In the midst of recent times has there ever been a more apt soundtrack than Death Metal? The whole world appears plunged into perhaps the closest thing to a zombie apocalypse this earth is ever likely to see. Although truth be told it isn’t all as fun as people may well have imagined. Being locked up for two weeks might sound fantastic but in reality it highlights the importance of going outside, socialising and so forth. Alas I’m sure you’re all fed up with the constant news of recent developments and as such why don’t you take your time to read this review and just escape, if only for a few minutes.

Today we speak of a rather important figure in the Death Metal underground and a figurehead of the Dutch Extreme Metal scene, Thanatos. The Death Thrash quartet formed in 1984, following which they released Emerging From The Netherworlds in 1990 and Realm Of Ecstasy in 1992. However in that same year they sadly split. Only to reappear in 1999 and release another classic in 2000, Angelic Encounters. From here on the band have remained consistent and strong. Now in 2020 we are graced with their seventh studio album Violent Death Rituals through Listenable Records, but how does it fair in the modern age with so much competition?

The opening title track is full of purist Metal riffs and pummelling drums. Then comes the Death tinged Thrash vocals to complete the package. The one way I can describe the sound is modern old school, by which I mean a more extreme modern Kreator. That sort sound whereby an old band reinvents themselves but with better production and not detracting from their prior works. Continuing the catchy modern Death Thrash barbarity comes Unholy Predators, a strong track indeed, perhaps the strongest on the album. There really appears no let-up either as The Outer Darkness gives us yet more intertwined vocal and riff pairings that are simply the embodiment of Extreme Metal.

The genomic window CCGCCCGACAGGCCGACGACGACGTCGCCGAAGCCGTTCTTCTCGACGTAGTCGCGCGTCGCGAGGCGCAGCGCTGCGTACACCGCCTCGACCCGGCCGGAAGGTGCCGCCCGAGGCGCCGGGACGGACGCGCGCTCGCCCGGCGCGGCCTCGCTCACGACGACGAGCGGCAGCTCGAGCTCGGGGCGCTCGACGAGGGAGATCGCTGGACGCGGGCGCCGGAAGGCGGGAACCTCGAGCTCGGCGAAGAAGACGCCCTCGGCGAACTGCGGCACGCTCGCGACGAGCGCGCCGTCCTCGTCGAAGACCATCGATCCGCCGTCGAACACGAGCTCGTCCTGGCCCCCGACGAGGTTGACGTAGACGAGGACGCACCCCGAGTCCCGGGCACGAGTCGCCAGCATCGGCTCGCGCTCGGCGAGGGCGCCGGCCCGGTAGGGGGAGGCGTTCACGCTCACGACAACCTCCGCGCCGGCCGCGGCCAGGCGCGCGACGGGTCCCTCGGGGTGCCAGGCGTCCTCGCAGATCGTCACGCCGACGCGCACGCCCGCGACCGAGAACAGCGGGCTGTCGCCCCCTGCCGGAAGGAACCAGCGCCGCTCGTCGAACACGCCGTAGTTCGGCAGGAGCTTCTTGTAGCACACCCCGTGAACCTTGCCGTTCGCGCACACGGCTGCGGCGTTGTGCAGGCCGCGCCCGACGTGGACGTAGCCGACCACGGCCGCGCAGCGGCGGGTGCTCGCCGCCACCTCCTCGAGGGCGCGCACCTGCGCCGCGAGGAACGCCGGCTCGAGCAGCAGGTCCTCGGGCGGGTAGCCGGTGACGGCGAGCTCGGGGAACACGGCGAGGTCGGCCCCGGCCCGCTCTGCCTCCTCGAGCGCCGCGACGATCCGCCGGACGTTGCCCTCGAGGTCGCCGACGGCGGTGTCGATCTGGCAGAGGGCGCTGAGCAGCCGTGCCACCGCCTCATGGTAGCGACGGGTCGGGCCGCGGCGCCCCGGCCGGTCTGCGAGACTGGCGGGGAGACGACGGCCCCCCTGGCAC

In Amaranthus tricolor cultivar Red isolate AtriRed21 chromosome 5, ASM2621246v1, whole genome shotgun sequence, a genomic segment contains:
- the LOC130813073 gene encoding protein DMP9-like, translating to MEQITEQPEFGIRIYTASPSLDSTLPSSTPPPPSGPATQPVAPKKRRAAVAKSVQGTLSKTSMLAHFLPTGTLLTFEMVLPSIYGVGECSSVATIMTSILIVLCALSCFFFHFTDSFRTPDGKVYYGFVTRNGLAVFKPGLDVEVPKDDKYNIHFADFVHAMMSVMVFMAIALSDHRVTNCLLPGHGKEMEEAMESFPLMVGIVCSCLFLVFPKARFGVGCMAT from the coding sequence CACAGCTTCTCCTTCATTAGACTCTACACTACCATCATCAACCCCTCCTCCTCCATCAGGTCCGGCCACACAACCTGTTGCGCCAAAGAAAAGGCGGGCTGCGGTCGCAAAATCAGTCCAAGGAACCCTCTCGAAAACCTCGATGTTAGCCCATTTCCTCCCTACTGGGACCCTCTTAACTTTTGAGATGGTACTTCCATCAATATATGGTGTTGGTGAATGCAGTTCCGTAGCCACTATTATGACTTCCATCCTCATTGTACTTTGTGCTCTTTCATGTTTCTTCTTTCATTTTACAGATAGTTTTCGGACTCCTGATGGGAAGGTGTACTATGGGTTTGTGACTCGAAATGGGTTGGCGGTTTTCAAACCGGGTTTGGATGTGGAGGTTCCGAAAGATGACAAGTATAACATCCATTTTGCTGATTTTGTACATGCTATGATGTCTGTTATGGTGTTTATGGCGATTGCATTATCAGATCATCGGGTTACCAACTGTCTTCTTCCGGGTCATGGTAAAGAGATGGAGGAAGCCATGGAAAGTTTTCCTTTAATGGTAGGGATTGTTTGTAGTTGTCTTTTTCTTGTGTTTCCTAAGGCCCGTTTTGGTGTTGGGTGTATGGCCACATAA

Ushering in the second half of the record comes It Always Ends In Blood, which dare I say exhibits almost Melodic Death Metal riffs, backed of course with a Thrash core. Sadly however the later part of the album becomes a little more tiresome. It isn’t bad by any means but it appears that the prior excitement has since departed and left in its wake a few filler tracks. Thankfully As The Cannons Fade provides a befitting closure for the record. It’s a track of relatively epic proportions, full of aggression and power and a true testament to the growth of Thanatos as a band. A track which really shows that they are moving with the times.

If you love the old school and just can’t let it go then do yourself a favour and pick up a copy of Violent Death Rituals. This is a fantastic display of modernist Death Thrash both for newcomers and seasoned fans. That to me is the perfect combination for it shows the immortality of the genre of Metal as a whole. We all have that random mid career record that we love and this could well be yours. If you want to get into Death Thrash then this is certainly a good place to begin, it may not ever be seen as overtly classic but really does that matter? So long as you enjoy it and it makes an impact, that’s the real importance.

(8/10 George Caley)